The purpose of this study was to conduct a pilot investigation of the cost-utility of lung transplantation.
With this study we provide a threshold analysis to estimate the survival gains that must be achieved for lung transplantation to be considered a beneficial use of society's resources.
A cross-sectional cohort design was used.
All patients having undergone lung transplantation at the University of Pittsburgh Medical Center between March 1 and August 31,1994, were identified via roster of transplant recipients (n=20).
Surviving patients were interviewed, by telephone, at their 1-year anniversary date.
Utility was assessed by use of the quality of well-being scale.
Direct cost of care was estimated from adjusted charges for the surgical admission, plus physician fees per the Medicare Physician Fee Schedule.
The mean quality of well-being score for this group was 0.54 ± 0.198 SD (median=0.599, range 0 to 0.728).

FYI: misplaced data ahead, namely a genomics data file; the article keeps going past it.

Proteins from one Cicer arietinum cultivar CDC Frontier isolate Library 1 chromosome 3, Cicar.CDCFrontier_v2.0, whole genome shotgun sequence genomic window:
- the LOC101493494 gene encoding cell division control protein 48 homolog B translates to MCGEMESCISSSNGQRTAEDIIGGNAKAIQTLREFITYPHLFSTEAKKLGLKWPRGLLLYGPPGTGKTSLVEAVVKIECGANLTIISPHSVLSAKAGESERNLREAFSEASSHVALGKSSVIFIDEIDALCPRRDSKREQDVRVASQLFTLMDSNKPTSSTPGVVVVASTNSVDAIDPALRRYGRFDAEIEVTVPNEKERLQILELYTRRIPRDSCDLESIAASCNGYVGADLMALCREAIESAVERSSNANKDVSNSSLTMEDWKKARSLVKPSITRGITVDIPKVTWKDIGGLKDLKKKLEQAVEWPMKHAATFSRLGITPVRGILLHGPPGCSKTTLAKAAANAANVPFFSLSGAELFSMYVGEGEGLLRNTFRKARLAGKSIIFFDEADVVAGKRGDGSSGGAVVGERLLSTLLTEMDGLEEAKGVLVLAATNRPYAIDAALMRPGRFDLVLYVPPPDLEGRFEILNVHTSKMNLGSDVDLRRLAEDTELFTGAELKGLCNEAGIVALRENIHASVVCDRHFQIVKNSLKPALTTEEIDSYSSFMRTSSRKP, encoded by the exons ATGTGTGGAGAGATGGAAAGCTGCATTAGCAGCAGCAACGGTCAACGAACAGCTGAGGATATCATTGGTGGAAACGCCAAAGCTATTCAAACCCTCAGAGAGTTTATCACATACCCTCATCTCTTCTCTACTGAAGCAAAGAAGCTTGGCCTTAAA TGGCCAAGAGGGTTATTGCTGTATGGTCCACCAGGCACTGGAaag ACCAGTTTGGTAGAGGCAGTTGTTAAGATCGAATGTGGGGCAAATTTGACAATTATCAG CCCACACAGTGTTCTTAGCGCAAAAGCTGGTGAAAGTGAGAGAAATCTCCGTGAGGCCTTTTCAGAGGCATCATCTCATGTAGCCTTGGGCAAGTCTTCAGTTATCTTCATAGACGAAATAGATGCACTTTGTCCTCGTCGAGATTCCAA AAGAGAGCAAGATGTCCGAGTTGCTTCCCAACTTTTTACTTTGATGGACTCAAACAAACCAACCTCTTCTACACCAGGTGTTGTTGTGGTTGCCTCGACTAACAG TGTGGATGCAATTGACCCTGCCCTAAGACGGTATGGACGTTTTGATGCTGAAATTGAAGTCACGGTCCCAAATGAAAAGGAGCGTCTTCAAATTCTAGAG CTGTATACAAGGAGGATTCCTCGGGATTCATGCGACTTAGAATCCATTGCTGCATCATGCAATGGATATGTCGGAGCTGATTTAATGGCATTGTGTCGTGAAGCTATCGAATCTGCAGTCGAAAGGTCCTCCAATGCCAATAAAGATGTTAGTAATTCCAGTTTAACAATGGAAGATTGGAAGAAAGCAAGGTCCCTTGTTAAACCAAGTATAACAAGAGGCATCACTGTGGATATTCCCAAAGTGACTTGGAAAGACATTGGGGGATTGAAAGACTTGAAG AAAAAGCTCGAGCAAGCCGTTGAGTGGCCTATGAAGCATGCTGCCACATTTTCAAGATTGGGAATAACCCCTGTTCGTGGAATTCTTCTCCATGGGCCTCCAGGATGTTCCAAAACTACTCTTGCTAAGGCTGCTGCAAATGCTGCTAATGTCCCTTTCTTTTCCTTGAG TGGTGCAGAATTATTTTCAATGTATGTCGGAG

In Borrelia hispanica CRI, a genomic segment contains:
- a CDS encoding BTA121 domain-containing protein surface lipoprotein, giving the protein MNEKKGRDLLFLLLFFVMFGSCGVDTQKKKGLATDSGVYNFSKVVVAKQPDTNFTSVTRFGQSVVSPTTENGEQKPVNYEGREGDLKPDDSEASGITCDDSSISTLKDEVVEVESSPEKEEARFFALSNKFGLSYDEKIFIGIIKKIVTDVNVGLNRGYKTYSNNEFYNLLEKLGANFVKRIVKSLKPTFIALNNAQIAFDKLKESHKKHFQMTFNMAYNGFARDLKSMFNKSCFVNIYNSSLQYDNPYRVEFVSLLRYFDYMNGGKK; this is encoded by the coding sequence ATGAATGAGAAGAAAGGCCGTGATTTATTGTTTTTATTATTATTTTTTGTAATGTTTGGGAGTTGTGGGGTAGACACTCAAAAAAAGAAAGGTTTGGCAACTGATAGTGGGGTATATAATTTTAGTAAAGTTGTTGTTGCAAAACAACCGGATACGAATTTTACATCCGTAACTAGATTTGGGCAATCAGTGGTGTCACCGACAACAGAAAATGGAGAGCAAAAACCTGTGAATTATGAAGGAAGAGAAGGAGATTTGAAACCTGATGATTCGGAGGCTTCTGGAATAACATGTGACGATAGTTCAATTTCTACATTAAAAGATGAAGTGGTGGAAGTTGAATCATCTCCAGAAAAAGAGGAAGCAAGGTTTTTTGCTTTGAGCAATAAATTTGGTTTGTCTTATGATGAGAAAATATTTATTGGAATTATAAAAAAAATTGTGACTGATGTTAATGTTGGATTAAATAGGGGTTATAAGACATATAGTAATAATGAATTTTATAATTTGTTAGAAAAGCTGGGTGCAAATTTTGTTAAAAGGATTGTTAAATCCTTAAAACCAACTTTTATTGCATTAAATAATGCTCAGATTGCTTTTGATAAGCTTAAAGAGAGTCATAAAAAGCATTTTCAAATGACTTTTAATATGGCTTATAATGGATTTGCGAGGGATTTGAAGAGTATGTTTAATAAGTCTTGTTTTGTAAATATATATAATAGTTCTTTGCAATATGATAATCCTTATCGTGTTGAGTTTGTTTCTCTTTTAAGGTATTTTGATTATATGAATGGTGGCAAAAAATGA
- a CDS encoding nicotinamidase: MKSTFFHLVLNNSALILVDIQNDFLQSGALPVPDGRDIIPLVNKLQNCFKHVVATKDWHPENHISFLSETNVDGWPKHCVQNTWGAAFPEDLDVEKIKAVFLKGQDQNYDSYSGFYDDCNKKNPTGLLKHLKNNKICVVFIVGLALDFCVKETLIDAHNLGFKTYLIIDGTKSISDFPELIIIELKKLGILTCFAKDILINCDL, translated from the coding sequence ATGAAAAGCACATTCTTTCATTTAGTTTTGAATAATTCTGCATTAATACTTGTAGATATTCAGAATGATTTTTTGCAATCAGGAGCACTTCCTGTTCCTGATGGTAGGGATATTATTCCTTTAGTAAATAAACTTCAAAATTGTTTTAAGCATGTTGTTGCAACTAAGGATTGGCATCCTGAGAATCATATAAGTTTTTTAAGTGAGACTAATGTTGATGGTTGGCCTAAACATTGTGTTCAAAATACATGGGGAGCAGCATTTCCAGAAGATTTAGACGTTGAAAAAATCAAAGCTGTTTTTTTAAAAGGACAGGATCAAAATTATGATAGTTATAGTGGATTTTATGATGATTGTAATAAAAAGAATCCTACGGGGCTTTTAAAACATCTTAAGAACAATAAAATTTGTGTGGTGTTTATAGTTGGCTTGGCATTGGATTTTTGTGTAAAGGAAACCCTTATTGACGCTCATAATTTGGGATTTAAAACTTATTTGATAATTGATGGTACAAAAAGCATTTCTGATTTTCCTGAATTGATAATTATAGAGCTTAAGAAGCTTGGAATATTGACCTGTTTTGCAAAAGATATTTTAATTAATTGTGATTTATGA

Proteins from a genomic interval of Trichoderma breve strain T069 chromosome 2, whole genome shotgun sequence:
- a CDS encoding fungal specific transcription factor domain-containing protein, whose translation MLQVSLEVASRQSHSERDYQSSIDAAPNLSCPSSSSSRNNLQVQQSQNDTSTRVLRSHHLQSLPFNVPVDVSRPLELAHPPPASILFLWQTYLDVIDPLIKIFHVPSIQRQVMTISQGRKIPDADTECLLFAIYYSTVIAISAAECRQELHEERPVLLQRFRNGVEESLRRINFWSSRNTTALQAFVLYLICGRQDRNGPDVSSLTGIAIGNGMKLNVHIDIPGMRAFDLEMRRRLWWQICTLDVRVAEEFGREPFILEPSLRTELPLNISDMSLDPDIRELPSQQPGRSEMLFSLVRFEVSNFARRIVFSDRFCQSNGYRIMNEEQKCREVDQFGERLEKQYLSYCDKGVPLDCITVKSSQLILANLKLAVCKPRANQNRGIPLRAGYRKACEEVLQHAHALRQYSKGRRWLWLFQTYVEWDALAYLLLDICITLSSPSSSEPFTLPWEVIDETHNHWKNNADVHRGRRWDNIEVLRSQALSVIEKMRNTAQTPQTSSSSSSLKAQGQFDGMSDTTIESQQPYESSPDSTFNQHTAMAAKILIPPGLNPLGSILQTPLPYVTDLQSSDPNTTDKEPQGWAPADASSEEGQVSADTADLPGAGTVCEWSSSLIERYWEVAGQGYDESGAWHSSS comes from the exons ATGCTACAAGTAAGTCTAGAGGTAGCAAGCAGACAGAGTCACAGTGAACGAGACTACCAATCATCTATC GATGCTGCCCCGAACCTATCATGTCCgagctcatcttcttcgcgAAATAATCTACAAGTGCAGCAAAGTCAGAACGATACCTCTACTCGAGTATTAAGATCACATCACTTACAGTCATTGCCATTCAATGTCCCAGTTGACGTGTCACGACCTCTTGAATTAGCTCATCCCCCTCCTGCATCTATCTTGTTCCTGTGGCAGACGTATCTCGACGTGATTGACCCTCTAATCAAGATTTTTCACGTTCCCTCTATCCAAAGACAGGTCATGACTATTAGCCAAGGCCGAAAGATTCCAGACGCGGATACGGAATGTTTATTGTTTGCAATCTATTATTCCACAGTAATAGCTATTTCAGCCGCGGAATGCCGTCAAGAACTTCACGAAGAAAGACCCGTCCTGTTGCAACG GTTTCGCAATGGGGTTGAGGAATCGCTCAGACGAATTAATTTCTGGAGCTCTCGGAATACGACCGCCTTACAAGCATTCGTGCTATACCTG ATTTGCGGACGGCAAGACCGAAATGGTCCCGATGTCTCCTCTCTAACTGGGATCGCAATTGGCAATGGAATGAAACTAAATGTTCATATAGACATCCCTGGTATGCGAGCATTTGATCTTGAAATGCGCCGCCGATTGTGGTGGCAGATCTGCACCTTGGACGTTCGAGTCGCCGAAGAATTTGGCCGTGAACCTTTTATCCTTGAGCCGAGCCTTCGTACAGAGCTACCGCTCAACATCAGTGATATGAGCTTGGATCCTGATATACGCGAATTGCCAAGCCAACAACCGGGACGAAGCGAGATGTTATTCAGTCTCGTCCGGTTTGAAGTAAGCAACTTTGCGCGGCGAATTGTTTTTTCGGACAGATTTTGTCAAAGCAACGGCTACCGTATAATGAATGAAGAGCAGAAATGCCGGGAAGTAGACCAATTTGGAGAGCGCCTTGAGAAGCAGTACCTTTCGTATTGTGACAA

Summing the physician cost and the adjusted charges for the inpatient operative admission, the average cost of lung transplantation was $153,921 ± $133,981 SD (median $94,324, range $63,405 to $598,482).
At a cost of $94,324 and a utility of 0.599, the survival gain from surgery must be 2.7 years for the cost of the procedure to be justified from a societal perspective.
Because of the many limitations in this pilot study, no firm policy implication may be drawn from these data. (...)
Mots-clés Pascal : Coût, Poumon, Economie santé, Pronostic, Homotransplantation, Survie, Chirurgie, Homme
Mots-clés Pascal anglais : Costs, Lung, Health economy, Prognosis, Homotransplantation, Survival, Surgery, Human
Notice produite par :
Inist-CNRS - Institut de l'Information Scientifique et Technique
Cote : 98-0044139
Code Inist : 002B25D. Création : 14/05/1998.